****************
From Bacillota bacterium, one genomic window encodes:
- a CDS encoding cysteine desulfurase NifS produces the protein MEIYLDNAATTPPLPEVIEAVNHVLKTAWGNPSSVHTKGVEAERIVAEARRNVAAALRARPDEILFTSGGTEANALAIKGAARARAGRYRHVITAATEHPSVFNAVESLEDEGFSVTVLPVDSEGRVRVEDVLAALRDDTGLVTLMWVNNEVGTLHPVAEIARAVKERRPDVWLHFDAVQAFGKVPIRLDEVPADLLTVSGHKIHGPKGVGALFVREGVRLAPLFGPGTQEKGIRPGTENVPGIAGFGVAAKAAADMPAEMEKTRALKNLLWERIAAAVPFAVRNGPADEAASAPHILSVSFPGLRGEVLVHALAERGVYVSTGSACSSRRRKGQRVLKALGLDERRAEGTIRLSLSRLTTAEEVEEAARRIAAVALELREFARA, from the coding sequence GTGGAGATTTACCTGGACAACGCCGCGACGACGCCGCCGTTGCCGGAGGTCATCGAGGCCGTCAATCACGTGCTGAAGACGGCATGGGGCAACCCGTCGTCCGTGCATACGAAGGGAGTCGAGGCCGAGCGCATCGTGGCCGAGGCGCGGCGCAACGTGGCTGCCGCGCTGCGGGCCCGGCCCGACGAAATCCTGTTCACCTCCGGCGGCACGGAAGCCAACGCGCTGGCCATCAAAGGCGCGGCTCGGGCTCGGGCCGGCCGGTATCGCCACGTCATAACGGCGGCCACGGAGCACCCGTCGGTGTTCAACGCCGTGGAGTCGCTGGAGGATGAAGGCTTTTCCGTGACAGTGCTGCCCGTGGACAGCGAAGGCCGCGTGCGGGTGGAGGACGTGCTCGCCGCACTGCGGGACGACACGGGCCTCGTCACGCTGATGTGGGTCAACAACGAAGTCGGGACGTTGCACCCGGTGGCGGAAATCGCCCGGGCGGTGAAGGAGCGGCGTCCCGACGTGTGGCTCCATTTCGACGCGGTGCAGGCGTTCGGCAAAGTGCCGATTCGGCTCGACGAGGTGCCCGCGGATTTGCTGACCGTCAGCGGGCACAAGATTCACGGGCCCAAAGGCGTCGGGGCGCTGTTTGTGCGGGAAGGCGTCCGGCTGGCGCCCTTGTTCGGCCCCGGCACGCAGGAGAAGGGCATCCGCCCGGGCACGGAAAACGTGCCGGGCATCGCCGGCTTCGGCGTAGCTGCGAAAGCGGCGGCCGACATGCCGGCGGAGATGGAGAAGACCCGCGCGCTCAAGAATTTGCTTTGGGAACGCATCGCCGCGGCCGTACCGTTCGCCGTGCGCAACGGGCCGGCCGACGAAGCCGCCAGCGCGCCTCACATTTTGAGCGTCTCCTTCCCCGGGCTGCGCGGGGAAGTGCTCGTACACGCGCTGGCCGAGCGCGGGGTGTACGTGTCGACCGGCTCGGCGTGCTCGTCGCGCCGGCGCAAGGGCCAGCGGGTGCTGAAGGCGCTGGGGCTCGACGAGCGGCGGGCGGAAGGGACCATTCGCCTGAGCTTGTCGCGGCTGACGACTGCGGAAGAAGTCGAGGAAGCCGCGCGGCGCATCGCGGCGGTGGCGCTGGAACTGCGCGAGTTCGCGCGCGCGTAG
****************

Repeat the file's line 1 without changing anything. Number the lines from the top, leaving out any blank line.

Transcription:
From Bacillota bacterium, one genomic window encodes: